Academic Year 2023/2024 - Teacher: EMANUELE GIUSEPPE COCO

Expected Learning Outcomes

The course offers a historical and critical overview of the problems inherent in the Theory of Knowledge. It has three general educational objectives: to illustrate the key themes and authors in the history of epistemology; to provide critical tools for a better understanding of the work and results of scientific practices; and to stimulate critical reflection on epistemological approaches, the dialogue between scientific practices and the humanities, and knowledge of 'inner reality' (psychic dimension).

The course is divided into three sections: 1. the key problems of epistemology; 2. the twentieth-century debate around science; 3. the dialogue between epistemology and psychology.

The first section will illustrate the reasons why objective knowledge of reality may constitute a theoretical problem that is not easy to solve. It will discuss the fallacy of the senses, empiricist psychology, idealism, the opposition between appearance and reality, and the answers offered by some philosophers to the problem of the senses (Galileo and English empiricism). The rationalist alternative and the problem of the mind/body opposition will be illustrated. The section concludes with Kant's proposed synthesis and some references to non-Euclidean geometries, theories of truth and fallibilist realism. This will enable students to acquire theoretical tools that will enable them to make a conscious and critical use of scientific methodologies and results.

The second part is devoted to the most recent topics in the epistemological debate. The aims are the same as in the previous section, but the discourse is extended to the protagonists of the critique of knowledge who have worked throughout the 20th century, in many cases in connection with psychological research. The tradition of the 'recived view' and the arguments against it, Kuhn's turning point and Fleck's 'styles of thought', Lakatos' theoretical positions, Feyerabend's farewell to reason, constructivism and the dissolution of reality, science as social practice, and the relationship between science and society will be illustrated.

The third section addresses some specific problems in the relationship between science and psychology. The examples of these reciprocal exchanges will change from year to year, so as to make the teaching more lively and topical. The following topics are planned for the current year: Kant's influence on Freud's thought; Wilhelm Reich's naturalism; Bateson's ecology of the mind. The section concludes with an in-depth study of Dream, Myth and Symbolism in the knowledge of inner reality. This section, in harmony with the previous ones, aims both to provide specific knowledge on the topics covered and to reinforce critical reflection on knowledge of the person, of oneself and of the patient.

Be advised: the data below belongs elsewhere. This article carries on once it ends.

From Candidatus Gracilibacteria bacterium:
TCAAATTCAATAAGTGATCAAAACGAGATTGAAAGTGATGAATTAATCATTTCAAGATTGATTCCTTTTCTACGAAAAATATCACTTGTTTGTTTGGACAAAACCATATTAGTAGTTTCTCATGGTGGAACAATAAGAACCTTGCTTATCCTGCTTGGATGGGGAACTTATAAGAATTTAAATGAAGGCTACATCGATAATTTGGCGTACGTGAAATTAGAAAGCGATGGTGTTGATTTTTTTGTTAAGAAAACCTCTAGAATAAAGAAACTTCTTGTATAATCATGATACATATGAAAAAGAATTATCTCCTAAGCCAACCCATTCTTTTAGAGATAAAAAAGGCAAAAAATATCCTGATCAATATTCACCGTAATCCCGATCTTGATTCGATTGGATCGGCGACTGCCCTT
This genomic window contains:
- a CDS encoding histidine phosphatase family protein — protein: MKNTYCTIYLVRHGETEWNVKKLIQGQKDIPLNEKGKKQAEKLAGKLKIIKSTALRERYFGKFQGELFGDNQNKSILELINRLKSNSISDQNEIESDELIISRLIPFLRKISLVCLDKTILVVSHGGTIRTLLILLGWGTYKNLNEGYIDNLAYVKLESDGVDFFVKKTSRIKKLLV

In terms of training, the course aims to develop knowledge and understanding of authors, problems and theories within their historical contexts. By proposing a critical analysis of problems and a careful treatment of Psychology, the course will solicit the ability to apply the epistemological debate to the contemporary context. The course also aims to develop transversal skills with particular reference to autonomy of judgement, communication and teamwork skills, self-analysis and personal development.

The latter objectives will be pursued through three main channels: 1. the general approach of the lectures aimed at showing, among the filigree of the topics dealt with, elements useful for the development of the skills listed above; 2. classroom activities (active participation of students during the lectures and exposure by them of some topics in the programme, shared discussion); 3. development of a specific part - within the monographic course - dedicated to the knowledge of oneself and of others.

Course Structure

1. Lectures with slide projections; 2. Interactive work with students during lectures; 3. Summary and evaluation of learning (the latter are not 'in itinere tests' but only colloquial comparisons that take place at the beginning of each lecture and are used by the lecturer to check the progress of learning and by the students to assess their attunement with the programme already carried out and their ability to act on it). 4. Group work in the classroom in the presence of the lecturer. 5. IN ITINERE TESTS. There will be two in itinere tests (one mid-course and one towards the end of the course) devoted to specific parts of the programme. Students who take part in the in itinere comparison and verification activities during the lessons may be exempted from presenting certain parts of the programme, in accordance with procedures that will be communicated in class. This solution is optional and will be confirmed at the beginning of the course in relation to the number of participants. It is in any case only valid for those who will take the examination by September. If the course is taught in mixed or distance mode, due to the Covid emergency, the necessary changes may be made with respect to what was previously stated, in order to comply with the syllabus set out in the syllabus.

Required Prerequisites